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When Queens Are Reared

Category: BREEDING.

Also, when the combs become crowded with bees, and honey plenty, the
preparations for young queens commence: as the first step towards
swarming, from one to twenty royal cells are begun; when about half
completed, the queen (if all continues favorable) will deposit eggs in
them, these will be glued fast by one end like those for the workers;
there is no doubt but they are precisely the same kind of eggs that
produce other bees. When hatched, the little worm will be supplied with
a superabundance of food; at least, it appears so from the fact, that a
few times I have found a quantity remaining in the cell after the queen
had left. The consistence of this food is about like cream, the color
some lighter, or just tinged with yellow. If it was thin like water, or
even honey, I cannot imagine how it could be made to stay in the upper
end of an inverted cell of that size in such quantities as are put in,
as the bees often fill it near half full. Sometimes a cell of this kind
will contain this food, and no worm to feed upon it. I _guessed_ the
bees had compounded more than their present necessities required, and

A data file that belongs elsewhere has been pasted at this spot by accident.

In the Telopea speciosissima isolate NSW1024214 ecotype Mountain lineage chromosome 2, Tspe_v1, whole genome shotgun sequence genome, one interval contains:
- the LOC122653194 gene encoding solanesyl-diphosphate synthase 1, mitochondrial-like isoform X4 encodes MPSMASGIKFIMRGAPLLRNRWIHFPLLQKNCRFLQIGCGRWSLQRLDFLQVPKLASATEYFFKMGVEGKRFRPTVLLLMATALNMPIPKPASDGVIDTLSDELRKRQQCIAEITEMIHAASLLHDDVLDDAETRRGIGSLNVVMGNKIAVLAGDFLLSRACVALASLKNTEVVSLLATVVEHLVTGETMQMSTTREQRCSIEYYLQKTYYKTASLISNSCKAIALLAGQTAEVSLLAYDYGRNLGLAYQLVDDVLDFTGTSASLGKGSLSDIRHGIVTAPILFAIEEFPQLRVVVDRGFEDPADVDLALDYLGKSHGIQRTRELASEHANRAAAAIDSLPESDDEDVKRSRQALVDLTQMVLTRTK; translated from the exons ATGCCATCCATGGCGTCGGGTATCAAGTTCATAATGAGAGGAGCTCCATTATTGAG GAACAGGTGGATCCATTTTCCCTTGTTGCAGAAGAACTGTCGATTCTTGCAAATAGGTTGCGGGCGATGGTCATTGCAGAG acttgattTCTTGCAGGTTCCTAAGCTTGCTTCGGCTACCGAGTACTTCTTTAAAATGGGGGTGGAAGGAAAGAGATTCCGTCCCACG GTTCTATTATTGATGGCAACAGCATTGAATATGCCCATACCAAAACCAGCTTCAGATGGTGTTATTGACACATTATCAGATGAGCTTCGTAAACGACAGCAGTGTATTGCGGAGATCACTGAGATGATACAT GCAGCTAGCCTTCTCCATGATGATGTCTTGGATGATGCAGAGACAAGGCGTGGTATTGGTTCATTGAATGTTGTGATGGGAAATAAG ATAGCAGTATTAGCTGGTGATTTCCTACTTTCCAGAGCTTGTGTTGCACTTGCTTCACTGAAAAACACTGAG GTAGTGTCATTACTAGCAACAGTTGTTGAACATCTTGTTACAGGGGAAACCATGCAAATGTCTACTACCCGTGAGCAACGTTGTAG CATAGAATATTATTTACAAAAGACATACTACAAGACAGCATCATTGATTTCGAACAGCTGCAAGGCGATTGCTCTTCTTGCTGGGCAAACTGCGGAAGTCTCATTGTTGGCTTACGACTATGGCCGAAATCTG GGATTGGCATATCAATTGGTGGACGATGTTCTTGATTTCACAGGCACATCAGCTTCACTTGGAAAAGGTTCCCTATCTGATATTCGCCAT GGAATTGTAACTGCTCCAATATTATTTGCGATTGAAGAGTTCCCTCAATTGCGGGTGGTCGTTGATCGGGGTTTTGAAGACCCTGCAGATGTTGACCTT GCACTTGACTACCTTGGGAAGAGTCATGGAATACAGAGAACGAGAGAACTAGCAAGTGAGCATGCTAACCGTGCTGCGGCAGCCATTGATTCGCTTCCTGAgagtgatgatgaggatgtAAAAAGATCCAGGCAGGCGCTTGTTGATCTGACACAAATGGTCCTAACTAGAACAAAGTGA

that they stored it there to have it ready, also, that being there all
might know it was for royalty.

The taste is said to be "more pungent" than food given to the worker,
and the difference in food changes the bee from a worker to a queen. I
have nothing to say against this hypothesis; it may be so, or the young
bee being obliged to stand on its head may effect it, or both causes
combined may effect the change. I never tasted this food, or found any
test to apply.

The preceding plate represents a piece of comb containing all the
different cells--those at the left hand the size for drones. In the
centre are few that appear sealed over, others nearly covered, others
the larva in different stages of growth, as well as the eggs. _Fig. 1_
represents a queen's cell just commenced. They are usually started thus
far the first season, very frequently when the hive is only half or
two-thirds full. _Fig. 2_ is a cell sufficiently advanced to receive
the egg. _Fig. 3_ one finished, the stage when the first swarm leaves.
_Fig. 4_ when a queen has been perfected and left. _Fig. 5_ is a cell
where its occupant has been destroyed by a rival, and removed by the
workers. It will be perceived that each finished queen's cell contains
as much wax as fifty made for the workers.

Next: Liability Of Being Destroyed

Previous: When Drones Are Reared

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